FIG. 2 shows an interlocking device of the invention using an interlocking tongue structure 13. The holding device incorporates again a wall structure 10 to which a supporting structure 11 is attached. Integrally formed with the supporting structure 11 is an electric coupling means including at the top a connector socket 12 and at the bottom a connector plug not shown in the Figure. Suitable for introduction in the connector plug in a known manner is an attachment socket connected at its other end to a source of power through a power cord. The tongue structure 13 is mounted in the wall structure 10, bearing against the connector socket 12 under spring action. In its plane of contact with the connector socket 12, a recess 14 is embedded in the tongue structure 13 for engagement with a complementary part on the electrical appliance when replaced in the holding device to provide secure positional orientation. When the electrical appliance is stored in the holding device, it will sit on the tongue structure 13, its plug being then unable to contact the connector socket 12. When the user of the electrical appliance wishes to recharge the storage cell, he will be required to push one of the control elements 15 provided on either side of the supporting structure 11 in order to cause the tongue structure 13 to be moved away from the connector socket 12 into the interior of the wall structure 10.

The control elements 15 are connected with the spring-loaded tongue structure 13. Only after the tongue structure 13 is moved away from the connector socket 12 can the electrical appliance be engaged with the connector socket 12, establishing electrical contact between the connector plug of the electrical appliance and the connector socket 12. The rechargeable storage cell of the electrical appliance will then be recharged. As soon as the electrical appliance is again removed from the holding device, the tongue structure 13 will return to its interlocking position by spring action. Also in this embodiment, the user is required to release the charging operation of the storage cell intentionally by actuating one of the control elements 15.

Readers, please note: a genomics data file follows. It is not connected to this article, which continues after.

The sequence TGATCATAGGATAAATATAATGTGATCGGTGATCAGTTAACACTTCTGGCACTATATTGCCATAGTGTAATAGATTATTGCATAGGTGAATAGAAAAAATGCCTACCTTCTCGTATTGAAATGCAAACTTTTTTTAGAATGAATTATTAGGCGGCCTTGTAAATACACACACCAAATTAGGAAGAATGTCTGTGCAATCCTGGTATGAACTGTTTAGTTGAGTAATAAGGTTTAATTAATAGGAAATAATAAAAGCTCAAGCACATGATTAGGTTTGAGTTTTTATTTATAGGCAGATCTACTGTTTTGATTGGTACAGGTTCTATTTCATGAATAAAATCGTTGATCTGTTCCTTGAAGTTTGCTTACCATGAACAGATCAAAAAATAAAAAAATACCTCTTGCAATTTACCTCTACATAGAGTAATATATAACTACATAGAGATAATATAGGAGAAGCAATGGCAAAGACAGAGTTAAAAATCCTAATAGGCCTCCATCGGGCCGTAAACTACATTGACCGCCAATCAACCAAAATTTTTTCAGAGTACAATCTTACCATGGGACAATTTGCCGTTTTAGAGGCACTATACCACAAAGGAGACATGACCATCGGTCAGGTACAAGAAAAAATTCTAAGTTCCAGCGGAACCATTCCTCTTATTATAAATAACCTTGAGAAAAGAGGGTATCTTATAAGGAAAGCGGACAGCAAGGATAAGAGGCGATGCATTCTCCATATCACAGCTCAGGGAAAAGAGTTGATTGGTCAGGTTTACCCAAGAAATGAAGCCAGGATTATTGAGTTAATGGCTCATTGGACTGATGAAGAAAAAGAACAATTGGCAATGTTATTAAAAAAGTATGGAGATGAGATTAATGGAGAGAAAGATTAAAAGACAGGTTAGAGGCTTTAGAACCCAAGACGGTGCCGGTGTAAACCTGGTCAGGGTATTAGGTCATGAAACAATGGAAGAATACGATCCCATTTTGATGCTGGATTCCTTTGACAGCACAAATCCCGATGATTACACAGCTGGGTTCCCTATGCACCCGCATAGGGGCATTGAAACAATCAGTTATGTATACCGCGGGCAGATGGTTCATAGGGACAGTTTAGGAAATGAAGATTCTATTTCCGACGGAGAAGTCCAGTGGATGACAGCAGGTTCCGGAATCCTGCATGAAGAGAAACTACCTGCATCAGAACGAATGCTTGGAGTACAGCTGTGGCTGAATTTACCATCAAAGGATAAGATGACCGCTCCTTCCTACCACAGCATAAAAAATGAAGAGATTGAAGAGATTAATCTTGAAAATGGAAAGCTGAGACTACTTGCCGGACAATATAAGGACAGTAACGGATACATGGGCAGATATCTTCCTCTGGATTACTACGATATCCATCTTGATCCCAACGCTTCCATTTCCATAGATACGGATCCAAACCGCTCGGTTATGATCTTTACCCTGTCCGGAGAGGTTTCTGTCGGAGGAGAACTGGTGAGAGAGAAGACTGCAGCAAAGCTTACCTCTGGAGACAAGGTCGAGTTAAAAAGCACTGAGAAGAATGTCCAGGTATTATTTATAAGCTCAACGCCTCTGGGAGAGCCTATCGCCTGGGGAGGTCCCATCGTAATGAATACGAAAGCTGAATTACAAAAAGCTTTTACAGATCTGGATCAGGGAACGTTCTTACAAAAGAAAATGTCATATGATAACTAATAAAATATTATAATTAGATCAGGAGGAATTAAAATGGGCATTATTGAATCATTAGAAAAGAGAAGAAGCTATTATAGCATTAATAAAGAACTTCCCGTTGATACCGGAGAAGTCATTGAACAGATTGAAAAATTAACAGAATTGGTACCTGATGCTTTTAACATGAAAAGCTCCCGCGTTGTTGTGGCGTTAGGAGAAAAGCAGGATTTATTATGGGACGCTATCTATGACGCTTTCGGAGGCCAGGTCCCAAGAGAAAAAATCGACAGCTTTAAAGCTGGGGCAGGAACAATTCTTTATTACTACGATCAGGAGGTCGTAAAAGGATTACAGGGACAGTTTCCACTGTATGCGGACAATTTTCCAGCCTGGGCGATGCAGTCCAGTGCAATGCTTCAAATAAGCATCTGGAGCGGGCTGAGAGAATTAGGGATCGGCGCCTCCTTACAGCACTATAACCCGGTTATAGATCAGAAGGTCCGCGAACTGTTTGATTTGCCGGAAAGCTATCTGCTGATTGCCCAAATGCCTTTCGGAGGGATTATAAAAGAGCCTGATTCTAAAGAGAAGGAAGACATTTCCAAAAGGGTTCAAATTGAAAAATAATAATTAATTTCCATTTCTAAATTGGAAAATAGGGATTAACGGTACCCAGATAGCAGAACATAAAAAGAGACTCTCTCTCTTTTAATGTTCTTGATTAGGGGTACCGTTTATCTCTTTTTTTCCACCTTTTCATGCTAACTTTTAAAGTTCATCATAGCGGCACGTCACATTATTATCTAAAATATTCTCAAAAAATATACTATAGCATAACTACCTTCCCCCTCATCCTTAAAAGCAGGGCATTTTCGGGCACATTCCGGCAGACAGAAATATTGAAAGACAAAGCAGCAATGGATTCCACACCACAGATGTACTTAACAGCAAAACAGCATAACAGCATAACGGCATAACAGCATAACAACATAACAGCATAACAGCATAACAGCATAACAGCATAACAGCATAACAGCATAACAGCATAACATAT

FIG. 3 shows a holding device incorporating a wall structure 20, a supporting structure 21, and retaining members 23. A connector socket 22 is arranged in a coupling means integrally formed with the supporting structure 21 and having on its other side a connector plug not shown. The connector socket 22 is enclosed by an interlocking bearing member 24. The interlocking bearing member 24 is spring-mounted in the wall structure 20 by means of an elbow lever and can be moved up and down relative to the connector socket 22 by means of a control element 25. The interlocking bearing member 24 is configured such as to provide a good support for the electrical appliance when replaced in the holding device. Pushing the control element 25 down causes an upward movement of the interlocking bearing member 24, preventing contact to be established between the connector plug in the electrical appliance and the connector socket 22. Imparting an upward push to the control element 25 moves the interlocking bearing member 24 downward relative to the connector socket 22, causing the connector plug in the electrical appliance to be introduced into the connector socket 22 when the electrical appliance is replaced. The storage cell in the electrical appliance will then be charged.

FIG. 4 shows a holding device enabling the electrical appliance to be selectively stored in two positions. Molded into the housing 30 of the holding device which is preferably an injection molded plastic part are a first receptacle 31 and a second receptacle 32. The first receptacle 31 has no connection to a source of power. By contrast, the bottom of the receptacle 32 accommodates a coupling means for making electrical contact between the storage cell of the electrical appliance and a power source. This coupling means includes a connector socket 33 within the receptacle 32 and a connector plug 34 on its other side. An attachment socket 35 of a power cord may be pushed onto the connector plug 34. With this holding device of the invention, the user has the option to store the electrical appliance vertically using the first receptacle 31, or in an inclined position using the second receptacle 32. Whilst the storage cell in the electrical appliance is not contacted with a power source when receptacle 31 is used, electrical contact will be established when the electrical appliance is stored in receptacle 32.